History of the FBI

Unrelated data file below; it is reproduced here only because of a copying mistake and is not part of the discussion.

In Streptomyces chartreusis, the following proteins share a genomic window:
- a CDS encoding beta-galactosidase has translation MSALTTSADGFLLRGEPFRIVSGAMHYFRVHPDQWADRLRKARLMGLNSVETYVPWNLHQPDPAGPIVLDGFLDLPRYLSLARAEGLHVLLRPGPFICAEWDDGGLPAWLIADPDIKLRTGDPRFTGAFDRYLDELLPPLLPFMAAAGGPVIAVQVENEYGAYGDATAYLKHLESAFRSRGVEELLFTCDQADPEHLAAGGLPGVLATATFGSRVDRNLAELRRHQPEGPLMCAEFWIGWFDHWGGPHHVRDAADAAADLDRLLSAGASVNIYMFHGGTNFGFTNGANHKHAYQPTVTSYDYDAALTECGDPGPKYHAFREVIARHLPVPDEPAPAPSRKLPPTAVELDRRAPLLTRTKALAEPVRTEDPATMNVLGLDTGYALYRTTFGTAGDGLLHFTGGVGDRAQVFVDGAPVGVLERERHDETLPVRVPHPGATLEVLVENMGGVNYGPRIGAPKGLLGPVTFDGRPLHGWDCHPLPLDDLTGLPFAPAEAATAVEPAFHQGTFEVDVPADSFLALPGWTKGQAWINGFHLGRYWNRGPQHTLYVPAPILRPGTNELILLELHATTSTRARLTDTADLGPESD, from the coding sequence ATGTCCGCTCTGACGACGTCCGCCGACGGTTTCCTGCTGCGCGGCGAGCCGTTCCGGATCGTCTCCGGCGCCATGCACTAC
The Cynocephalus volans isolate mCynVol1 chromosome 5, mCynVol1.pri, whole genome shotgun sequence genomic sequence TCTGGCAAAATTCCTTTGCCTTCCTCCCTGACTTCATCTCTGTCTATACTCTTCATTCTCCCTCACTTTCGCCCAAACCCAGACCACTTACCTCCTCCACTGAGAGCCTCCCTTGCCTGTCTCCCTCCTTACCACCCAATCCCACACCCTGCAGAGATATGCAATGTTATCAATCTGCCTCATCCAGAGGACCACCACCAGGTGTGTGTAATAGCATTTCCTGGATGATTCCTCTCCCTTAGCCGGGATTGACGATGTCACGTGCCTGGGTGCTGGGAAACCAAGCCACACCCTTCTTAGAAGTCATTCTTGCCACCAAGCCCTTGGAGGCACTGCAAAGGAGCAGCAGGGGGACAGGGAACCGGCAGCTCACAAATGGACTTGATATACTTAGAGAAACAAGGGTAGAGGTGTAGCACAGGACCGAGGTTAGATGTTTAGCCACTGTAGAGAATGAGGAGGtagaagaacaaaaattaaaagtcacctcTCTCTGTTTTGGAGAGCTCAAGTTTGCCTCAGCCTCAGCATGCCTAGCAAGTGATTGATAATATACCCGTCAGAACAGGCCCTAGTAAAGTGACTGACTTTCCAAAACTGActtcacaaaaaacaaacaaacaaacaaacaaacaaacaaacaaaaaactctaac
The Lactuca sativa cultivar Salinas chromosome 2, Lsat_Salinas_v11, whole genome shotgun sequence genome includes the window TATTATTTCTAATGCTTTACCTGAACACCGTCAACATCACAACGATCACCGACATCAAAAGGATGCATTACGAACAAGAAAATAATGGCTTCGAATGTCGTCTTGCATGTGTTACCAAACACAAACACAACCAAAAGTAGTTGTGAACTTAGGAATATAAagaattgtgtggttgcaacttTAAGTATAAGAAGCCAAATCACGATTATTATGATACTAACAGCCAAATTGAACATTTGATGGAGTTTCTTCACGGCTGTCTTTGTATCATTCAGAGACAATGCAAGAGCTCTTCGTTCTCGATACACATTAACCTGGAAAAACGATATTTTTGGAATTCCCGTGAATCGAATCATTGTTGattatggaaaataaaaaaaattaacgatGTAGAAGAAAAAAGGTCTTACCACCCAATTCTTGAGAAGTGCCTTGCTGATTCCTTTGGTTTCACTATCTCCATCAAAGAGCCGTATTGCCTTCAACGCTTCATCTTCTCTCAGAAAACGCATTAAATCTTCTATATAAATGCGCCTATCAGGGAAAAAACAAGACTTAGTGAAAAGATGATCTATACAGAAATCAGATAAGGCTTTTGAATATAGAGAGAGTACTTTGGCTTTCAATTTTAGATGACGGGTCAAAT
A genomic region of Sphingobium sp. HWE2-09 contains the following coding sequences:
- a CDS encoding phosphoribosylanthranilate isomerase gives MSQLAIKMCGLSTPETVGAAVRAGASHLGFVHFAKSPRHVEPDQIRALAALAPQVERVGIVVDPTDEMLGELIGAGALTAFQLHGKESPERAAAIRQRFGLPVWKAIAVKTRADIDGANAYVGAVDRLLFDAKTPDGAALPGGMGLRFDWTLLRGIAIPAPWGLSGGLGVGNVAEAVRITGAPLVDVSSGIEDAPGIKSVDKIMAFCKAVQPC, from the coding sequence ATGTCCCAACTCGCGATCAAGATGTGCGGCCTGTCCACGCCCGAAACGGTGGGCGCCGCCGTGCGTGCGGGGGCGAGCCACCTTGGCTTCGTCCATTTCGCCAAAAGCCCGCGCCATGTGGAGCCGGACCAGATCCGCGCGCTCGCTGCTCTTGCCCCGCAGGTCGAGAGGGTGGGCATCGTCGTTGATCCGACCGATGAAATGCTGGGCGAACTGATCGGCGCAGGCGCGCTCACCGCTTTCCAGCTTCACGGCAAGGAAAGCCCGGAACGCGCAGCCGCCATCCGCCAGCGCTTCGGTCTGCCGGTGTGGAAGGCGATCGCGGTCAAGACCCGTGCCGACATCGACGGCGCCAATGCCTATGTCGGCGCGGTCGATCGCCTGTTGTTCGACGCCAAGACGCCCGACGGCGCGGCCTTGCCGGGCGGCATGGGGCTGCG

The Federal Bureau of Investigation was founded in 1908 when the Attorney General appointed an anonymous force of 34 Special Agents to be investigators for the Department of Justice. Before that, the DOJ had to borrow Agents from the U.S. Secret Service. In 1909, the Special Agent Force was renamed the Bureau of Investigation, and after countless name changes, it became The Federal Bureau of Investigation in 1935. When the FBI was established, there weren't an abundance of federal crimes, so it investigated criminal acts that dealt with national banking, bankruptcy, naturalization, antitrust, peonage, and land fraud. In June of 1910, the FBI grew larger because the "Mann Act" (Made it a crime to transport women to other states for immoral reasons). The FBI could now prosecute people whom tried to flee over states lines. Because of its continued worth and effectiveness, the FBI's number grew to over 300 special agents and 300 support employees over the next few years. When the U.S. entered World War I, the FBI was given responsibility of Selective Service, Espionage, Draft violations, and Sabotage Acts. . The passage of the National Motor Vehicle Theft Act in 1919 made it even easier for the FBI to prosecute criminals. In 1920, the gangster era began. This brought a new type of crime into play that had not been seen before. Criminals were kidnapping and robbing banks, both of which were not federal crimes at that time. In 1932 the passage of a federal kidnapping statute made it a criminal act. In 1934, many other federal criminal statutes were passed, and Congress gave Special Agents the authority to make arrests and to carry firearms. The FBI's size and jurisdiction during the second World War greatly increased and included intelligence matters abroad. At the end of World War II, and the introduction of the Atomic Bomb, the FBI began working on background security investigations for the White House and other government agencies, as well as...
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